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White House: China not considered a threat
Updated: 2005-07-21 09:13

WASHINGTON - The United States does not consider China a threat, the White House said after China protested about a Defense Department report which expressed concern about its military buildup.

White House Press Secretary Scott McClellan answers questions during his daily briefing July 18, 2005, at the White House. [Reuters] 
"We're committed to peace and stability in the region, but that should not be viewed as us viewing China as a threat," White House spokesman Scott McClellan told reporters.

"We're looking to move forward in a constructive and cooperative way with China, and we certainly have a very open and candid discussion with China on many issues," added the spokesman.

"We do have concerns about the size and pace of China's military modernization, and it's important for us to pay close attention to it."

Beijing reacted angrily to the report which said the size and pace of China's weapons acquisitions could threaten the military balance with Taiwan and pose a threat to other armies in the Asia region.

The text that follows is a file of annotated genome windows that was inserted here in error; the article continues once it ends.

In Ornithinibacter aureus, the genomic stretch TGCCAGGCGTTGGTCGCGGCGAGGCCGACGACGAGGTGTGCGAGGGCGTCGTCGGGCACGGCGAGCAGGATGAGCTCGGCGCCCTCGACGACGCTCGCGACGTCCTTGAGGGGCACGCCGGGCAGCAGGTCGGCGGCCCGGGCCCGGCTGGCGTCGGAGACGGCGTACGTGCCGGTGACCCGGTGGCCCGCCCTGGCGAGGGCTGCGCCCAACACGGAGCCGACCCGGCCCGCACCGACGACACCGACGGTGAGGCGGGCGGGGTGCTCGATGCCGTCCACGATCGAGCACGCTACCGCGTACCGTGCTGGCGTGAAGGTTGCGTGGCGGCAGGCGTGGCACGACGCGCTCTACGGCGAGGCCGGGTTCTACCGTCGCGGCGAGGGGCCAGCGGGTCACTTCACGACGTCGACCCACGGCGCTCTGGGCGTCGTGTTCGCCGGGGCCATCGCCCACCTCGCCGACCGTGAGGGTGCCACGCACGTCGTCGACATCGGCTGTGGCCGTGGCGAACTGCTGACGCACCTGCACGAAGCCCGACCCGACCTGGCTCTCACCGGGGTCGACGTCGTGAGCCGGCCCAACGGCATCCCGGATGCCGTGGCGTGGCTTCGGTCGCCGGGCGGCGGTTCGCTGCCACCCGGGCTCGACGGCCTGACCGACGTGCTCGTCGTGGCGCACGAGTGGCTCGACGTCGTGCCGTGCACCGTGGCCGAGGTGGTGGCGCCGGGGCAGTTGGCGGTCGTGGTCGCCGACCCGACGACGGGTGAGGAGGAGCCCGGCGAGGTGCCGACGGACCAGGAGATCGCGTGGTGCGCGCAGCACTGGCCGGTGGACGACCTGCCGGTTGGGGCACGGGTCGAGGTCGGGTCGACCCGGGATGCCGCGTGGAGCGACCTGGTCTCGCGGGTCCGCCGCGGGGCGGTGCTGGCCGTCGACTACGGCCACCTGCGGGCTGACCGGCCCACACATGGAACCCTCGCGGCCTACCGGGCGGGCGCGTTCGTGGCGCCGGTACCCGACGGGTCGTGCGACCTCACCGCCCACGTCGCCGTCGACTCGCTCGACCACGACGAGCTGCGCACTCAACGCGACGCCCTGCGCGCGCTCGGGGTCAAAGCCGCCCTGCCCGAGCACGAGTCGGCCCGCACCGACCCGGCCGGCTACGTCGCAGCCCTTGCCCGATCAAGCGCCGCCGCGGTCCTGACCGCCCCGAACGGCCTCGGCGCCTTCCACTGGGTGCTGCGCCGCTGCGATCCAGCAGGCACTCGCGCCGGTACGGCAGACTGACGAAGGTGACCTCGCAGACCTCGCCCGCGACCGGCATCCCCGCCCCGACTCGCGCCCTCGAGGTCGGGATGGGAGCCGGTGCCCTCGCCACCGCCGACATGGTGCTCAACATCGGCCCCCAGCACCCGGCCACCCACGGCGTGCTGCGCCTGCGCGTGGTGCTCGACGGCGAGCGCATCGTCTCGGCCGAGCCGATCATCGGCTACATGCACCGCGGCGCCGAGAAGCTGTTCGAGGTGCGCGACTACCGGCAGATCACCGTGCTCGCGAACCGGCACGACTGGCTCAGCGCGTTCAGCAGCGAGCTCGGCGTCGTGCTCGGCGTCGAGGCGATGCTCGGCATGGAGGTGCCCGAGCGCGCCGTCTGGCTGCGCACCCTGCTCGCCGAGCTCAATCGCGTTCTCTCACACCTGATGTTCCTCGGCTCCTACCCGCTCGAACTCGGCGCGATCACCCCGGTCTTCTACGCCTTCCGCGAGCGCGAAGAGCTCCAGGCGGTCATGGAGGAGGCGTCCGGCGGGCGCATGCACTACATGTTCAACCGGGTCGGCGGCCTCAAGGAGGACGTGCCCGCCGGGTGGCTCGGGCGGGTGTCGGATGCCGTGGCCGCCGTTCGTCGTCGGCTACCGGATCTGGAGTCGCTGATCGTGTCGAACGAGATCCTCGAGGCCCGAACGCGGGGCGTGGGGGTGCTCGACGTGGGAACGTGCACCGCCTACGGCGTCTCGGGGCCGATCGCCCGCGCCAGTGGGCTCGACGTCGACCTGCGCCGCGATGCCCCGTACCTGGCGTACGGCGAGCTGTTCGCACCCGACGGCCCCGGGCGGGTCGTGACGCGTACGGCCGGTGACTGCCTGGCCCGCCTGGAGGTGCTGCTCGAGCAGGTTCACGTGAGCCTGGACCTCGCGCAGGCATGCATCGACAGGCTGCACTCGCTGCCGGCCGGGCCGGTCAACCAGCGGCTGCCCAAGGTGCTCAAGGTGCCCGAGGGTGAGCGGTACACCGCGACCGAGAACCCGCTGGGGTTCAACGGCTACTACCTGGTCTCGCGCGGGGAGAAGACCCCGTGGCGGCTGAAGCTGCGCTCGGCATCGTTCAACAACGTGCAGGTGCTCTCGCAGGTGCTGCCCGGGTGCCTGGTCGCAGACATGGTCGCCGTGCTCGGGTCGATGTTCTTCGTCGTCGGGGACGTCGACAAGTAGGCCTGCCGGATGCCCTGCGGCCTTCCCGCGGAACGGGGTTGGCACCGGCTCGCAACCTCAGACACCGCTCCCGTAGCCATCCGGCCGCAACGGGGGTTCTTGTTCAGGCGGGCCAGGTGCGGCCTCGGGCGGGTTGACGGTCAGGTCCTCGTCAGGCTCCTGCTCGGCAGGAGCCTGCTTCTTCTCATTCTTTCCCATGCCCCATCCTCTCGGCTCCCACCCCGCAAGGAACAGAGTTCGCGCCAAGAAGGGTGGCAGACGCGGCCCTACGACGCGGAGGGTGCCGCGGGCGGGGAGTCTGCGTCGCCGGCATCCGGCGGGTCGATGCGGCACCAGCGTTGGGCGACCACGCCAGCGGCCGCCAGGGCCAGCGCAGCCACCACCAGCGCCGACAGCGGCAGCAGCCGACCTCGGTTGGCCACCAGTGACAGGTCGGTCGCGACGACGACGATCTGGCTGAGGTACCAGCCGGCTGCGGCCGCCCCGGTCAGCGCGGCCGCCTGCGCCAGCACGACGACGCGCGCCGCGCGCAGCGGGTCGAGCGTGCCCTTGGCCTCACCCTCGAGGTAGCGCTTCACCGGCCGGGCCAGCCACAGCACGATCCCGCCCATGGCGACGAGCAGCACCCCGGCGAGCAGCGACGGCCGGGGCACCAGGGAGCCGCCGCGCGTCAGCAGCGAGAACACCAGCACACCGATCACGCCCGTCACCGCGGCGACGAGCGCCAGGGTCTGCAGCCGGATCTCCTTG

"The report unreasonably attacks the modernisation of Chinese national defense and rudely castigates China's normal national defence constructions and military deployment," China's Vice Foreign Minister Yang Jiechi said when he summoned David S. Sedney, charge d'affaires of the US Embassy in China, to make clear the country's dissatisfaction with the report in Beijing July 20.

"The report overlooks facts, endeavours to spread the 'China threat theory', rudely interferes with China's internal affairs and foments discord between China and other countries."

The US administration is facing mounting pressure at home over the relationship with China. President George W. Bush on Tuesday acknowledged "difficulties" with China over trade and intellectual property rights and human rights but would not discuss the military report.

"It's a good relationship but it's a complex relationship," Bush said on the sidelines of a meeting with Australian Prime Minister John Howard.
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